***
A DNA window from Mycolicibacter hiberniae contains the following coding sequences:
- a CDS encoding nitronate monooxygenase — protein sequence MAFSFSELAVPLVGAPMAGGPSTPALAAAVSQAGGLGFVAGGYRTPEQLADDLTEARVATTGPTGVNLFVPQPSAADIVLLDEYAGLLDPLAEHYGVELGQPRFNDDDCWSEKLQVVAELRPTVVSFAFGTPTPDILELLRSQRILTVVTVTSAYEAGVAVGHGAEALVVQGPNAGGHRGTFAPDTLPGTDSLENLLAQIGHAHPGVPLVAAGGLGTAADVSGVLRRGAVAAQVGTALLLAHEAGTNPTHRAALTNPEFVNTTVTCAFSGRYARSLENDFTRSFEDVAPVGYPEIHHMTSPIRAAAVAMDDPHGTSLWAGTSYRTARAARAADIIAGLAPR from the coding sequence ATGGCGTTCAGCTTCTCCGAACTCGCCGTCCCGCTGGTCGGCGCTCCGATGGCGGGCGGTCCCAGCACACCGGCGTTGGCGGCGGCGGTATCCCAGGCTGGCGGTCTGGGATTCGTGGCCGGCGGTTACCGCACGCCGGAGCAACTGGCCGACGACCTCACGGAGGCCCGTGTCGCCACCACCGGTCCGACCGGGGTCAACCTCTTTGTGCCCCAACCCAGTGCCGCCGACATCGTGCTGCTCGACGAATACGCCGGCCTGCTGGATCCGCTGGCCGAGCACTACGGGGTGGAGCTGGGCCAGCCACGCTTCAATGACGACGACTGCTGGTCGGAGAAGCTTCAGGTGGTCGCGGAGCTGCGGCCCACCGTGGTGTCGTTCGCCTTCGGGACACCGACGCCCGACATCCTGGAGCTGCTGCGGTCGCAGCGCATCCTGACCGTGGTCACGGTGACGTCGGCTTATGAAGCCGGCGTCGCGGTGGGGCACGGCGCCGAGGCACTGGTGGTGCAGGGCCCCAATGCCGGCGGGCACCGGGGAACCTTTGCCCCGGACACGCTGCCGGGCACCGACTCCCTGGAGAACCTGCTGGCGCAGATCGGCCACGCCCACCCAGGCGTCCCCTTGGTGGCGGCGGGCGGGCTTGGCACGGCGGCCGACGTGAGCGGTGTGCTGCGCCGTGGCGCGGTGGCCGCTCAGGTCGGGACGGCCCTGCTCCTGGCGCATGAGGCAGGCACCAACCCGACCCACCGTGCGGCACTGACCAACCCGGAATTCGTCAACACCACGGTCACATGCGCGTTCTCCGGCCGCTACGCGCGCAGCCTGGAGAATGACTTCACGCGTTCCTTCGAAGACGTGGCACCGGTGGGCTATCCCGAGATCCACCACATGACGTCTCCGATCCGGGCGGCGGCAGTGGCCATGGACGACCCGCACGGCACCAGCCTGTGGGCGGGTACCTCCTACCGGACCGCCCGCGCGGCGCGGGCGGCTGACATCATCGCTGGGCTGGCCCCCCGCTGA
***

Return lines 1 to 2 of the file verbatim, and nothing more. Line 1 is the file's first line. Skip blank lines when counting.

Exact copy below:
A DNA window from Mycolicibacter hiberniae contains the following coding sequences:
- a CDS encoding nitronate monooxygenase — protein sequence MAFSFSELAVPLVGAPMAGGPSTPALAAAVSQAGGLGFVAGGYRTPEQLADDLTEARVATTGPTGVNLFVPQPSAADIVLLDEYAGLLDPLAEHYGVELGQPRFNDDDCWSEKLQVVAELRPTVVSFAFGTPTPDILELLRSQRILTVVTVTSAYEAGVAVGHGAEALVVQGPNAGGHRGTFAPDTLPGTDSLENLLAQIGHAHPGVPLVAAGGLGTAADVSGVLRRGAVAAQVGTALLLAHEAGTNPTHRAALTNPEFVNTTVTCAFSGRYARSLENDFTRSFEDVAPVGYPEIHHMTSPIRAAAVAMDDPHGTSLWAGTSYRTARAARAADIIAGLAPR from the coding sequence ATGGCGTTCAGCTTCTCCGAACTCGCCGTCCCGCTGGTCGGCGCTCCGATGGCGGGCGGTCCCAGCACACCGGCGTTGGCGGCGGCGGTATCCCAGGCTGGCGGTCTGGGATTCGTGGCCGGCGGTTACCGCACGCCGGAGCAACTGGCCGACGACCTCACGGAGGCCCGTGTCGCCACCACCGGTCCGACCGGGGTCAACCTCTTTGTGCCCCAACCCAGTGCCGCCGACATCGTGCTGCTCGACGAATACGCCGGCCTGCTGGATCCGCTGGCCGAGCACTACGGGGTGGAGCTGGGCCAGCCACGCTTCAATGACGACGACTGCTGGTCGGAGAAGCTTCAGGTGGTCGCGGAGCTGCGGCCCACCGTGGTGTCGTTCGCCTTCGGGACACCGACGCCCGACATCCTGGAGCTGCTGCGGTCGCAGCGCATCCTGACCGTGGTCACGGTGACGTCGGCTTATGAAGCCGGCGTCGCGGTGGGGCACGGCGCCGAGGCACTGGTGGTGCAGGGCCCCAATGCCGGCGGGCACCGGGGAACCTTTGCCCCGGACACGCTGCCGGGCACCGACTCCCTGGAGAACCTGCTGGCGCAGATCGGCCACGCCCACCCAGGCGTCCCCTTGGTGGCGGCGGGCGGGCTTGGCACGGCGGCCGACGTGAGCGGTGTGCTGCGCCGTGGCGCGGTGGCCGCTCAGGTCGGGACGGCCCTGCTCCTGGCGCATGAGGCAGGCACCAACCCGACCCACCGTGCGGCACTGACCAACCCGGAATTCGTCAACACCACGGTCACATGCGCGTTCTCCGGCCGCTACGCGCGCAGCCTGGAGAATGACTTCACGCGTTCCTTCGAAGACGTGGCACCGGTGGGCTATCCCGAGATCCACCACATGACGTCTCCGATCCGGGCGGCGGCAGTGGCCATGGACGACCCGCACGGCACCAGCCTGTGGGCGGGTACCTCCTACCGGACCGCCCGCGCGGCGCGGGCGGCTGACATCATCGCTGGGCTGGCCCCCCGCTGA